Medical Outcome Study, 1986-1992
Investigators: Alvin R. Tarlov John E. Ware, Jr. Kenneth B. Wells Anita L. Stewart Cathy D. Sherbourne Ron D. Hays William H. Rogers Sheldon Greenfield Sandra H. Berry
Publication Date: March 23, 2016
About This Product
The Medical Outcomes Study (MOS) is a large-scale multi-year survey of patients with prevalent and treatable chronic health conditions, particularly hypertension, heart disease, diabetes, and major depression. The MOS, which began in 1986, includes both cross-sectional and longitudinal components. The cross-sectional component describes the impact of chronic diseases on patient well-being as well as the medical care that patients received. The longitudinal component illustrates changes in health conditions over time and explains outcomes in terms of systems of care, provider specialty, styles of practice, and other factors that influence utilization of health care resources. The investigators employed a variety of assessment instruments, such as self-administered questionnaires for patients and clinicians, face-to-face interviews, telephone interviews, clinical reports, and health examinations. Furthermore, the SF-36 health survey was administered longitudinally, with a sample of 3,588 cases, in order to measure important health and functioning domains. The study samples were drawn from patients receiving health care from 523 solo or group practices in Boston, Chicago, and Los Angeles.
The objectives of the study were assessment and evaluation of health status--defined in the MOS as the combination of: (1) clinical status, (2) functioning, and (3) well-being. In particular, the MOS investigated four prevalent and treatable chronic health conditions--three medical conditions of hypertension, heart disease, and diabetes as well as one psychological condition of major depression or dysthymia. The MOS examined these health conditions and their outcomes longitudinally in terms of health care, provider specialty, style of practice, and other factors that influenced utilization of health care resources. Among these, the study focused on the comparisons of (1) systems of care--HMOs, large multispecialty groups, and solo and small groups; (2) payment types--parepaid vs. fee-for-service; and (3) clinician specialty--specialist vs. generalist care. This large-scale multi-year study marked several methodological advances. First, the MOS measured the three parameters of health status in parallel, initially and longitudinally. Second, the MOS focused on patients' own personal evaluation of their functional status and well-being--an attempt to meet the recent needs of patient-based assessments of medical outcomes. Consequently, the MOS was the first large-scale study in which patients with different medical and psychiatric conditions completed the same self-administered questionnaires. Finally, the MOS is also distinctive in that it used both standardized patient surveys and clinical evaluations as measures of health status. With its large samples drawn from three urban cities in the U.S., the MOS increased standardization of general health surveys across studies and populations.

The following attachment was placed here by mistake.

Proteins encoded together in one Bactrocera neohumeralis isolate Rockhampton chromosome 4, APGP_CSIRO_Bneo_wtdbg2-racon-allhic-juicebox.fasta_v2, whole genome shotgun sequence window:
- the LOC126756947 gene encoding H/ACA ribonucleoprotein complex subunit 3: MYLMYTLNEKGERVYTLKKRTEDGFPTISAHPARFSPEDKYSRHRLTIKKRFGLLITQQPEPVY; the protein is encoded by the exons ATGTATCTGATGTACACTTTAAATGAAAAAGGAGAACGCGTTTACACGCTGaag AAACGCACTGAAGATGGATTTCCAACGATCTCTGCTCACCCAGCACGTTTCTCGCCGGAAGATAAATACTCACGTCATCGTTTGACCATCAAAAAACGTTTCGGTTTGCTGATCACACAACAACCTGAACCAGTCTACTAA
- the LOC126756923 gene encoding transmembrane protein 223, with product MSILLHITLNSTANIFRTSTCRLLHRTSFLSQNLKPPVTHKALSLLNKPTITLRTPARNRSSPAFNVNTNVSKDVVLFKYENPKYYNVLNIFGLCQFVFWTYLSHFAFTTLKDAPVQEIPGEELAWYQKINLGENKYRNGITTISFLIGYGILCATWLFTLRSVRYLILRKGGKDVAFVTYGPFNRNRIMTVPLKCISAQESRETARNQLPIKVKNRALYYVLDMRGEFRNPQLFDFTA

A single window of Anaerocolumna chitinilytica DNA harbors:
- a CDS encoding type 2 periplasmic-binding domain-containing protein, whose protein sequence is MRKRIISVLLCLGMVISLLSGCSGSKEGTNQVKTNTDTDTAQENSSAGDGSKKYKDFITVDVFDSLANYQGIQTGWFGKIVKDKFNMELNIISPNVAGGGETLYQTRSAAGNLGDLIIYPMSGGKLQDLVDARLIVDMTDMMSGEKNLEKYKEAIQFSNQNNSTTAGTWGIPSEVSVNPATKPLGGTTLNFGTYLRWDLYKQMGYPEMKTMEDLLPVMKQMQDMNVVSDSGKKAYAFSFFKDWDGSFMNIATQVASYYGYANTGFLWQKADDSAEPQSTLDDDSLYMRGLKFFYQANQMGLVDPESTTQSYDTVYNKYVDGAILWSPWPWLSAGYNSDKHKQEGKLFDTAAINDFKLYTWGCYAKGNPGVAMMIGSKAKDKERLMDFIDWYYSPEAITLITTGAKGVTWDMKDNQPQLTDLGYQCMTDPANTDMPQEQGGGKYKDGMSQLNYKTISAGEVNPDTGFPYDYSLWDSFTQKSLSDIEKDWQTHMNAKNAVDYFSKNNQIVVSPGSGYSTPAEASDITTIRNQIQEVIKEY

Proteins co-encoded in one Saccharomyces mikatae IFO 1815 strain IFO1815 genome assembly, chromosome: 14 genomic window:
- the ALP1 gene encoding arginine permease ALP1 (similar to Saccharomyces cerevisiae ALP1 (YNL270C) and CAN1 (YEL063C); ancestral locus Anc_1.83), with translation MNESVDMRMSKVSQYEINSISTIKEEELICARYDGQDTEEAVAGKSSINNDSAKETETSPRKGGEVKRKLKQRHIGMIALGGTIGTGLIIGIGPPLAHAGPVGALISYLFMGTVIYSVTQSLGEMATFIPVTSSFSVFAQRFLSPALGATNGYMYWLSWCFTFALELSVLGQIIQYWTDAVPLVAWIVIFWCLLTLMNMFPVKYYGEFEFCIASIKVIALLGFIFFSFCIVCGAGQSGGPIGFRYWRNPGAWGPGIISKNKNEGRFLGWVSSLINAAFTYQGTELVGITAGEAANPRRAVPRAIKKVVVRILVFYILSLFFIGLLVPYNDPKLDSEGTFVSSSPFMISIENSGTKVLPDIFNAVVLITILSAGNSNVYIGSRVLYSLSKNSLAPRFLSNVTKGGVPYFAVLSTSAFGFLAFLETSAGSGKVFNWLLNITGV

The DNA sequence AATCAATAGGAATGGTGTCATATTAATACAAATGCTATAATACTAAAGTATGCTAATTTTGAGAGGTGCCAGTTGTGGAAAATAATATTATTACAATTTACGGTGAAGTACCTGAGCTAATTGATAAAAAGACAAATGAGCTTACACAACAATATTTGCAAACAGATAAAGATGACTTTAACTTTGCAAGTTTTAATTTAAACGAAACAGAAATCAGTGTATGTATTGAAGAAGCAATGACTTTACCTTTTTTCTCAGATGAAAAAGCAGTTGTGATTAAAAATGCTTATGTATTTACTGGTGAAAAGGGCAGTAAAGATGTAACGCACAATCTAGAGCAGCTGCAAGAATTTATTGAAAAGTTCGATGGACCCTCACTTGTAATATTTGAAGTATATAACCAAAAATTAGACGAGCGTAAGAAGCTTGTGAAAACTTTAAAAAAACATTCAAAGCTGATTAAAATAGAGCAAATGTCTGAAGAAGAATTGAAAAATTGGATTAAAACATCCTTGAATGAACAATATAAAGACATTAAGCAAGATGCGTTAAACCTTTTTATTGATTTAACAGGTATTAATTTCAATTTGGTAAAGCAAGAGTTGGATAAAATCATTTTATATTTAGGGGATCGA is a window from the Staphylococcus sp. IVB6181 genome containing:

- 4,533 variables
- 23,097 subjects
- Raw Data, SPSS and SAS Program Statements, and SPSS Portable File
- User’s Guide to the Machine-Readable Files